FOR MUTUALLY-BENEFICIAL INTERNSHIPS
Getting started: Develop a mutually-beneficial internship experience
- Identify organizational need: Determine whether a highly educational, vocational opportunity could be created to fulfill need for project completion, periodic support, or other
- Identify an on-site mentor, supervisor, or manager to oversee the intern
- Create a comprehensive position description that details the requirements, responsibilities and expectations of the role
- Determine time commitment and duration of internship experience
- Hours per week: 8 to 15 hours is typical during the school year and can be up to full-time in summer
- Paid Internships: One term, 6 months, summer, or full academic year
- Unpaid internships with For-Profit Employers: limited to one academic term
- Determine compensation - below are national average hourly wages (according to NACE)
- Undergraduate range: minimum wage to $17/hour, with the exception of computer science and engineering positions which average $18-22/hour.
- Bachelor's Degree average: $17/hour
- Master's Degree average: $23/hour
- Unpaid internships with for-profits must meet Department of Labor criteria.
- Internship Posting Protocol for activation in our online database
Provide ongoing support for your intern
- Outline the scope of the intern position: Provide a detailed explanation of the student's position description. Even if project-based or of limited duration, the expectations, responsibilities, and projects to be performed by the intern are outlined in writing and verbally.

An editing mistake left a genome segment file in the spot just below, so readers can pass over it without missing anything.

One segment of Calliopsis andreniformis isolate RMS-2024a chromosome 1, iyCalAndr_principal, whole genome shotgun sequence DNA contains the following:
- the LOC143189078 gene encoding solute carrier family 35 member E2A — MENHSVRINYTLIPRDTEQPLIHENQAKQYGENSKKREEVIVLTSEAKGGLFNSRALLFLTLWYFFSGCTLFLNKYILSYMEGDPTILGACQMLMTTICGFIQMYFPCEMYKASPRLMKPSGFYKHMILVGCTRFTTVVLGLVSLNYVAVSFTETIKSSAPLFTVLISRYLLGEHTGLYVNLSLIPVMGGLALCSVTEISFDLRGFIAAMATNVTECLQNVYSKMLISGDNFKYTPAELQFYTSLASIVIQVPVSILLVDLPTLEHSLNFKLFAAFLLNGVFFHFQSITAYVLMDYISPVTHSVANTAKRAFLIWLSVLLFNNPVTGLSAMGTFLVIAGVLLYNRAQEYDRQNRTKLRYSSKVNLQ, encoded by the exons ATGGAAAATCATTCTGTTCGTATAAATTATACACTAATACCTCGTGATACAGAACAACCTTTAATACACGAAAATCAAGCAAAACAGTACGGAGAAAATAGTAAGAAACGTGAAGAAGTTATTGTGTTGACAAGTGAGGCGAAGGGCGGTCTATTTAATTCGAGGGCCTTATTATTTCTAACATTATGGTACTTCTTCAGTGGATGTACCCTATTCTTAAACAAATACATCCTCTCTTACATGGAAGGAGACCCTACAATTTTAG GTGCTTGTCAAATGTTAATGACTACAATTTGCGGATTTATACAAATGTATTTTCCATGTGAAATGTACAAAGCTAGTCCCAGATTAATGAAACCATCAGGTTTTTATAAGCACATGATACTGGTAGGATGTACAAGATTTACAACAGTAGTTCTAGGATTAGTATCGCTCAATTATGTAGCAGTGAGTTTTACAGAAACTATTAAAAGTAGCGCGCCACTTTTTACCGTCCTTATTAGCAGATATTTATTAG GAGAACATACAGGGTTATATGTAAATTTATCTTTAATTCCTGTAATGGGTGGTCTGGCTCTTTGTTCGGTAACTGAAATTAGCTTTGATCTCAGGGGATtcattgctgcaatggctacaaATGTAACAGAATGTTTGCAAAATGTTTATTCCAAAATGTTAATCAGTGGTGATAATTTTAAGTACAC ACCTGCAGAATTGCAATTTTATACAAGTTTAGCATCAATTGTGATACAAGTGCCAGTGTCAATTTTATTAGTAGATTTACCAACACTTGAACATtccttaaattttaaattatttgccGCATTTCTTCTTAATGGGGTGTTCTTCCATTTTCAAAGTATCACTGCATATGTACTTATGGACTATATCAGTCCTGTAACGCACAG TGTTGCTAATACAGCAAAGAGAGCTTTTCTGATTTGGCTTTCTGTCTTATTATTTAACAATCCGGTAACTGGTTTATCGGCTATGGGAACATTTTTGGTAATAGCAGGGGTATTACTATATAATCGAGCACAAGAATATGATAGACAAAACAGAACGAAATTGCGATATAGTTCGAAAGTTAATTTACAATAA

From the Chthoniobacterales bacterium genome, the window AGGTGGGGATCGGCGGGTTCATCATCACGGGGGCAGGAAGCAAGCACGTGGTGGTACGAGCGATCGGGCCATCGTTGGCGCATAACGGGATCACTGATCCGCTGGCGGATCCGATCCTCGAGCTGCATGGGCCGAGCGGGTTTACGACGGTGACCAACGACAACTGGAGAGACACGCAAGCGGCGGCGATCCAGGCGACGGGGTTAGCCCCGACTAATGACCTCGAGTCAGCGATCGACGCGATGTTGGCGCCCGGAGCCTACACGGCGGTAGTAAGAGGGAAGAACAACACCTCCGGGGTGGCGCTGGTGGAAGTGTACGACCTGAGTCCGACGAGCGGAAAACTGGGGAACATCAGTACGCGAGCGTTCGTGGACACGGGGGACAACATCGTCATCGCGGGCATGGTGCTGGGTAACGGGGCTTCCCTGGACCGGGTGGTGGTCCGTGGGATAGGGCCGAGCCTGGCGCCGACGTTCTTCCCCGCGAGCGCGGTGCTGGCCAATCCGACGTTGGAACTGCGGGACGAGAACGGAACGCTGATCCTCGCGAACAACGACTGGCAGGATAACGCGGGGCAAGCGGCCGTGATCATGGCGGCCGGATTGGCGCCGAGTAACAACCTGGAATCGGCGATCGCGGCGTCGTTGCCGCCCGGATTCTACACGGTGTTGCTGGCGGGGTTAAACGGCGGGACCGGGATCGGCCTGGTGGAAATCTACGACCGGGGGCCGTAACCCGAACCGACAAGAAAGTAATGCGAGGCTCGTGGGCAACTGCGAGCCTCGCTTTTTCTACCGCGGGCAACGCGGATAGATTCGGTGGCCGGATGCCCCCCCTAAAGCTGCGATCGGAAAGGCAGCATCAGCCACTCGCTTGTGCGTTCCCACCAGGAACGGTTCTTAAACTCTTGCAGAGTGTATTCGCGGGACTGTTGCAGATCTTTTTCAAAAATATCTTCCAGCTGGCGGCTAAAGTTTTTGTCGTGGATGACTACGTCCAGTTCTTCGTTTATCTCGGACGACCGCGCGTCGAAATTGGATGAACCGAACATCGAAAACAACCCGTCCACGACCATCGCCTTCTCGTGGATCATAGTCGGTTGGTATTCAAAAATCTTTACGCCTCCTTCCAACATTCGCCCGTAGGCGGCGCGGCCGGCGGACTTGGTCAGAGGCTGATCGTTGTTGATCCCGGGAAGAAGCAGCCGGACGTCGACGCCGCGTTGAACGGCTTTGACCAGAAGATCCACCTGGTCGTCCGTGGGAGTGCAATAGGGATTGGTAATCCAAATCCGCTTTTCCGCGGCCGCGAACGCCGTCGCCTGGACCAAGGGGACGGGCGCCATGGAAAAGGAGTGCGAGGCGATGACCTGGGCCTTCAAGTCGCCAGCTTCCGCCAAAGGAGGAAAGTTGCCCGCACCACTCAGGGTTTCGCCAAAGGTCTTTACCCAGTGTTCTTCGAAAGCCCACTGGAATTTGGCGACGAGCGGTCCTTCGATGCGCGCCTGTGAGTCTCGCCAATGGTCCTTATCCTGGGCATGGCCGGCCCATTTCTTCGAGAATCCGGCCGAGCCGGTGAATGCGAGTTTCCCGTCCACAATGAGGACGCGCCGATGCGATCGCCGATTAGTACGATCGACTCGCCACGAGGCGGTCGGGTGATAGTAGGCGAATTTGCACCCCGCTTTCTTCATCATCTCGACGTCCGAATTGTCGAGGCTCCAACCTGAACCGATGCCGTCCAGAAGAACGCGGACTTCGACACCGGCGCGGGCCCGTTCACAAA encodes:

- Develop learning objectives: Work with your intern to outline projects and tasks that will inform the learning objectives of the Internship Learning Contract. Review and sign Internship Learning Contract or similar document with the intern prior to start of the internship.
- Appoint a mentor or supervisor: The intern’s mentor provides primary ongoing support and feedback throughout the duration of the experience. The mentor also helps the intern navigate the organization’s structure and takes an active role in the intern’s professional development.
- Provide adequate work space and technology tools: Be sure your intern has a designated space to perform their duties and has any additional tools required to be successful in their role.
- Provide orientation and review worksite policies: Provide a comprehensive introduction to your organization and clearly convey workplace expectations and protocols. Working to develop an Intern Handbook is ideal, but at minimum, discuss the following:
- Normal work hours, holidays, protocol for sick or personal time
- Office dress code
- Where/how to obtain office supplies
- Introductions to co-workers
- Office or site tour, including restrooms, cafeteria or break room, vending machines or cafes, and smoking areas (if applicable)
- Policies on personal phone, email, or social media use
- Emergency and safety procedures
- How to report harassment or other serious concerns
- Time sheets and pay periods (if applicable)
- Invest in your interns: Whether or not you are providing monetary compensation to your interns, find ways to demonstrate that your organization is invested in its interns and their professional development. You can arrange meetings with members of your organization’s executive ranks, which provides students with great career development and networking opportunities. Offering in-house training in work-skill-related or general skills areas is also a very tangible way to demonstrate to your interns that you are interested in their development.
- Evaluate intern and provide feedback: The intern’s mentor should provide ongoing informal feedback throughout the internship. However, a more formal evaluation mid-term and at the end of the internship will help all involved meet the objectives of the experience. An Employer Evaluation of Intern form may serve as a useful tool when providing these evaluations. Be sure to review and provide copies of any written evaluations with the intern.
(Developed from NACE Practical Guide for Employers)